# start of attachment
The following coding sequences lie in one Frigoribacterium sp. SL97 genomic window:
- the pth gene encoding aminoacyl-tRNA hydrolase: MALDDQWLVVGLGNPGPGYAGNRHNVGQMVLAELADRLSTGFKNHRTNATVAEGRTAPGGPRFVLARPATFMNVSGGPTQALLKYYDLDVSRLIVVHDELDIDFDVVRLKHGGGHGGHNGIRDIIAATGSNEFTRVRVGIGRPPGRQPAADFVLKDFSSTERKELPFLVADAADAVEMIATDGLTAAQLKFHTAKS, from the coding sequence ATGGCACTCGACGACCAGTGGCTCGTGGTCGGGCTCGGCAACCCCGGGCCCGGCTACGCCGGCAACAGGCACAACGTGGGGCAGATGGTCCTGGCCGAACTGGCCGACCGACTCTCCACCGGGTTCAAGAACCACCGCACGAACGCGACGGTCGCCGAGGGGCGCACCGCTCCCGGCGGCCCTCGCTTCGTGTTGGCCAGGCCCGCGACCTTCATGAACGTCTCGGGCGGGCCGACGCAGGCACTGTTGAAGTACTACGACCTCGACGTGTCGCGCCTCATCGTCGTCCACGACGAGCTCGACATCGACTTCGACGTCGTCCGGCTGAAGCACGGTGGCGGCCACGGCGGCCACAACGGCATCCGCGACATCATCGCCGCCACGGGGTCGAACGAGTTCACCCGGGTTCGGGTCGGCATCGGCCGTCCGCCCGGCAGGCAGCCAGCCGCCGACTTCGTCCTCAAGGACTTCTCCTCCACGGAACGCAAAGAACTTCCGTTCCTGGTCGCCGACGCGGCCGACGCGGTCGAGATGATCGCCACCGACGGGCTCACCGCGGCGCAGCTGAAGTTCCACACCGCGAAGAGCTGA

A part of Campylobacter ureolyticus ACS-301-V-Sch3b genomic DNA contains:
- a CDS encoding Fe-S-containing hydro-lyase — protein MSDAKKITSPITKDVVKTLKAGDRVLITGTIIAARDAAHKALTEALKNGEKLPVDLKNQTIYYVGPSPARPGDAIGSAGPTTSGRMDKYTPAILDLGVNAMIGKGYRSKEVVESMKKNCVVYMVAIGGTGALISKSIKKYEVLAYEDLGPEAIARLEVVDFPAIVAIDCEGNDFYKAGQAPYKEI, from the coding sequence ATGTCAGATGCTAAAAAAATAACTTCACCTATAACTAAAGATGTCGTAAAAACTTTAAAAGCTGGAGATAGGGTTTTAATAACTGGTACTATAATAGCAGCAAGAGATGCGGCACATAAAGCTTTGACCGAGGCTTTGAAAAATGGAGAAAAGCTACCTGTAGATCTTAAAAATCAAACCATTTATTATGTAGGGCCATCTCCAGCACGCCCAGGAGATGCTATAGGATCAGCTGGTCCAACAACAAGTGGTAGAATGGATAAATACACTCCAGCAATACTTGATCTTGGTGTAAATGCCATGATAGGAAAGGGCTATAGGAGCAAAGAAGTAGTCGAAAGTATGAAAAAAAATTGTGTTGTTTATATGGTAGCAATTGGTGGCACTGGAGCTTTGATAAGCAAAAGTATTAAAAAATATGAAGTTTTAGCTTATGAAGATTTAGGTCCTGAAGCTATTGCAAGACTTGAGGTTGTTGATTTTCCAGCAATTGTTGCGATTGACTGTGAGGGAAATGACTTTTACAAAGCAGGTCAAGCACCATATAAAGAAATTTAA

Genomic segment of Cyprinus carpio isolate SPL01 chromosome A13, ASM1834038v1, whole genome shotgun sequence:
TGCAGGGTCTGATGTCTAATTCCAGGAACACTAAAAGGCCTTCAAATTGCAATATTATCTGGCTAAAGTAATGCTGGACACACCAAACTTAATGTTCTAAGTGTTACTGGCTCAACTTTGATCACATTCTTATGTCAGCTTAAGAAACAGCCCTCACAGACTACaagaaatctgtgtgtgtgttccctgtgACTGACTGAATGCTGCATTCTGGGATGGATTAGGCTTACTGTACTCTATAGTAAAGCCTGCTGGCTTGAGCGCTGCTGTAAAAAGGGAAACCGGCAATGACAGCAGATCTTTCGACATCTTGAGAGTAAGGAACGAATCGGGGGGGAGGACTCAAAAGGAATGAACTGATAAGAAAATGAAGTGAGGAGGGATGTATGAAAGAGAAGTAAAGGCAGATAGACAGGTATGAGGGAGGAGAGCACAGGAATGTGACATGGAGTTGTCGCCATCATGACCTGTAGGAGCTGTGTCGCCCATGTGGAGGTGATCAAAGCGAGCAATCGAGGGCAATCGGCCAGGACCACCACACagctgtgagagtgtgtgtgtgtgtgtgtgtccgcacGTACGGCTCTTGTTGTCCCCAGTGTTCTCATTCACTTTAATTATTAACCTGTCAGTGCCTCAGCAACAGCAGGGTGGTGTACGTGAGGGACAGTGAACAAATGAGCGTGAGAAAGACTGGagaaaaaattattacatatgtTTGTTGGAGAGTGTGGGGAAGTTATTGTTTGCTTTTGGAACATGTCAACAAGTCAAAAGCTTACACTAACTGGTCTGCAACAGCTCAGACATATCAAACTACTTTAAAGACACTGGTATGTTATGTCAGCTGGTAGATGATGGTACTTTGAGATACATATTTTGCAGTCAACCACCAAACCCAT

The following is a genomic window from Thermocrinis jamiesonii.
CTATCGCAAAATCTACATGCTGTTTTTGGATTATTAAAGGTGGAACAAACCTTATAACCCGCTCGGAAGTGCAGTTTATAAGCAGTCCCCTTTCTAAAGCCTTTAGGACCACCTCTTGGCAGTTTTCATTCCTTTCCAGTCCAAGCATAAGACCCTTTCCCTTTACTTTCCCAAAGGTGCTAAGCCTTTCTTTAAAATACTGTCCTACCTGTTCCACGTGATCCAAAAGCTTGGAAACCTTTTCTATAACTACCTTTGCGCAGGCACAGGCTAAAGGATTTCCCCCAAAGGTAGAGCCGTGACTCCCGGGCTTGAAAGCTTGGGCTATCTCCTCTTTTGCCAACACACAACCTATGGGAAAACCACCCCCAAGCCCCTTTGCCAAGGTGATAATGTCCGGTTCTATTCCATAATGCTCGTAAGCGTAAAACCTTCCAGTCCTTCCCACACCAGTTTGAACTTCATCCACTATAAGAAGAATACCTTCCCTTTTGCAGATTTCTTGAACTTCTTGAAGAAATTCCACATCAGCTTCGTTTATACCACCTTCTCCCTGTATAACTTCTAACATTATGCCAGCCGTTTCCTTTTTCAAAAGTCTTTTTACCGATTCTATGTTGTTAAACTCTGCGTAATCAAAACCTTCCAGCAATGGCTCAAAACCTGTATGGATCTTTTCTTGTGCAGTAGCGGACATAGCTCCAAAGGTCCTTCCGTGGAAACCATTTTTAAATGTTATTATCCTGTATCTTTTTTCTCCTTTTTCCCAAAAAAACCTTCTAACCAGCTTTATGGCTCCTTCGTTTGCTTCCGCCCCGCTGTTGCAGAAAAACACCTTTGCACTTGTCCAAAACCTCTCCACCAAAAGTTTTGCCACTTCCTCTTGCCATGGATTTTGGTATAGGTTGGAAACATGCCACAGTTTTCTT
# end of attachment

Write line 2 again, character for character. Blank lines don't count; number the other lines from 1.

- the pth gene encoding aminoacyl-tRNA hydrolase: MALDDQWLVVGLGNPGPGYAGNRHNVGQMVLAELADRLSTGFKNHRTNATVAEGRTAPGGPRFVLARPATFMNVSGGPTQALLKYYDLDVSRLIVVHDELDIDFDVVRLKHGGGHGGHNGIRDIIAATGSNEFTRVRVGIGRPPGRQPAADFVLKDFSSTERKELPFLVADAADAVEMIATDGLTAAQLKFHTAKS, from the coding sequence ATGGCACTCGACGACCAGTGGCTCGTGGTCGGGCTCGGCAACCCCGGGCCCGGCTACGCCGGCAACAGGCACAACGTGGGGCAGATGGTCCTGGCCGAACTGGCCGACCGACTCTCCACCGGGTTCAAGAACCACCGCACGAACGCGACGGTCGCCGAGGGGCGCACCGCTCCCGGCGGCCCTCGCTTCGTGTTGGCCAGGCCCGCGACCTTCATGAACGTCTCGGGCGGGCCGACGCAGGCACTGTTGAAGTACTACGACCTCGACGTGTCGCGCCTCATCGTCGTCCACGACGAGCTCGACATCGACTTCGACGTCGTCCGGCTGAAGCACGGTGGCGGCCACGGCGGCCACAACGGCATCCGCGACATCATCGCCGCCACGGGGTCGAACGAGTTCACCCGGGTTCGGGTCGGCATCGGCCGTCCGCCCGGCAGGCAGCCAGCCGCCGACTTCGTCCTCAAGGACTTCTCCTCCACGGAACGCAAAGAACTTCCGTTCCTGGTCGCCGACGCGGCCGACGCGGTCGAGATGATCGCCACCGACGGGCTCACCGCGGCGCAGCTGAAGTTCCACACCGCGAAGAGCTGA